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Training the next generation of informaticians: the impact of “BISTI” and bioinformatics–a report from the American College of Medical Informatics

Friedman CP et al. J Am Med Inform Assoc, 11(3)

In 2002-2003, the American College of Medical Informatics (ACMI) undertook a study of the future of informatics training. This project capitalized on the rapidly expanding interest in the role of computation in basic biological research, well characterized in the National Institutes of Health (NIH) Biomedical Information Science and Technology Initiative (BISTI) report. The defining activity of the project was the three-day 2002 Annual Symposium of the College. A committee, comprised of the authors of this report, subsequently carried out activities, including interviews with a broader informatics and biological sciences constituency, collation and categorization of observations, and generation of recommendations. The committee viewed biomedical informatics as an interdisciplinary field, combining basic informational and computational sciences with application domains, including health care, biological research, and education.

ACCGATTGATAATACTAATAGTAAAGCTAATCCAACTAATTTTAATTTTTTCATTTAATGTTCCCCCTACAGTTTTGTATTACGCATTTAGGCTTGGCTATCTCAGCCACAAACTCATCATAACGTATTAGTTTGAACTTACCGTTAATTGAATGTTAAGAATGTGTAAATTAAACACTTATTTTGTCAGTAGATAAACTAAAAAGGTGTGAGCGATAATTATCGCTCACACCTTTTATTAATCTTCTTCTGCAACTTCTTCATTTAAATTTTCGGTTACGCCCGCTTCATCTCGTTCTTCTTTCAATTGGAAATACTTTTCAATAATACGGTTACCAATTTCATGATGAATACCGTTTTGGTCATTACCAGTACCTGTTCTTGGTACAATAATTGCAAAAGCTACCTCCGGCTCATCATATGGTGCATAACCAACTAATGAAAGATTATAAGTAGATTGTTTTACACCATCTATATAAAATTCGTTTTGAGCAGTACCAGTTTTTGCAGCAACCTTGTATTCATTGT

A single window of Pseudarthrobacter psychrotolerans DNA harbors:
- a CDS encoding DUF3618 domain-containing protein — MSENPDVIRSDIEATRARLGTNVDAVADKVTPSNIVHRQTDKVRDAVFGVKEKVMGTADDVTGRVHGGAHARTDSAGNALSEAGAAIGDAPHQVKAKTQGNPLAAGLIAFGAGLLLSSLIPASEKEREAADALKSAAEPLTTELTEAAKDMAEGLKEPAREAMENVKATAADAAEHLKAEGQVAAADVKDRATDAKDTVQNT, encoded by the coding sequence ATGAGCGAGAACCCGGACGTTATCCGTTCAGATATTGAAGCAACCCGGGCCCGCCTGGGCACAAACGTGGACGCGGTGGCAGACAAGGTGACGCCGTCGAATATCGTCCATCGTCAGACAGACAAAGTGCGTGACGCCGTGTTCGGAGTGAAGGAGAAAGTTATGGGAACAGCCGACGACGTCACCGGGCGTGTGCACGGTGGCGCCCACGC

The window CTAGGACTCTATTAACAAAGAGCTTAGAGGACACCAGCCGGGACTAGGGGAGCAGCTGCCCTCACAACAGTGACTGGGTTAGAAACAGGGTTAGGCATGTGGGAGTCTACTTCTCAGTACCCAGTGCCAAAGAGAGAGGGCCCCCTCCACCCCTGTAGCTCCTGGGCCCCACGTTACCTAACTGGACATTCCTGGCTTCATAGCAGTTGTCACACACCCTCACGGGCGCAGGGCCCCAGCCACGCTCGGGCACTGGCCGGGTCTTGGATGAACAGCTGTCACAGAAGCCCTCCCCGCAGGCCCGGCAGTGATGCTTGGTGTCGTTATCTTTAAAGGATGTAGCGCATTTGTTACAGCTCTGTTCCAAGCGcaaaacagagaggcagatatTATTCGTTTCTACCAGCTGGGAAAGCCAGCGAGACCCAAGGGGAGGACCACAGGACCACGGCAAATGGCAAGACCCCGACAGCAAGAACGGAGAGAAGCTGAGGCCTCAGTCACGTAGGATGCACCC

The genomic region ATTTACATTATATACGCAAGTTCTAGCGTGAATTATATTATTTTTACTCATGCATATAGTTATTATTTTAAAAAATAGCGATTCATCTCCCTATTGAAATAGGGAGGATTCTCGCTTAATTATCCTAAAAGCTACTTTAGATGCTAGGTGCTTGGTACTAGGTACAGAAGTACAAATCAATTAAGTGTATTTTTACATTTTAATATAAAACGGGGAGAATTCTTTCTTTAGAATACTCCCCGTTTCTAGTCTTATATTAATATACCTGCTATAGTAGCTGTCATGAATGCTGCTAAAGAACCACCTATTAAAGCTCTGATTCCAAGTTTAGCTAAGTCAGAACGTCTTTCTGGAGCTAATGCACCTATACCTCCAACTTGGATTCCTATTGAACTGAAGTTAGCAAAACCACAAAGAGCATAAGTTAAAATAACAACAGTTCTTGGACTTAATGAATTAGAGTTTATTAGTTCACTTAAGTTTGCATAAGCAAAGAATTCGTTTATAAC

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25 July 2010 | No Comments »
Categories: Journal Article | Keyword(s): , , , ,

Developing a National Inventory of Telehealth Resources for Rapid and Effective Emergency Medical Care: A White Paper Developed by the American Telemedicine Association Emergency Preparedness and Response Special Interest Group

Balch, David, Telemedicine and e-Health, 14(6)

The unprecedented and growing threats to the safety and security of the U.S. population and many other countries around the world from Mass Casualty Incidents (MCIs), both natural and manmade, range in scope from the general and massive to directed and local. In a post-9/11 world, there is renewed emphasis to develop a global, systematic, coordinated, comprehensive strategy to improve medical response to catastrophic events. Such strategy must address all aspects of preparedness and response, including early detection, local risk awareness, containment, treatment of victims for each region or county involved, and subsequent prevention of injury or illness (mitigation). Communication from MCI sites to outside resource providers is a common problem. Communication gaps regarding medical needs may lead to delays in critical care.
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8 September 2008 | No Comments »
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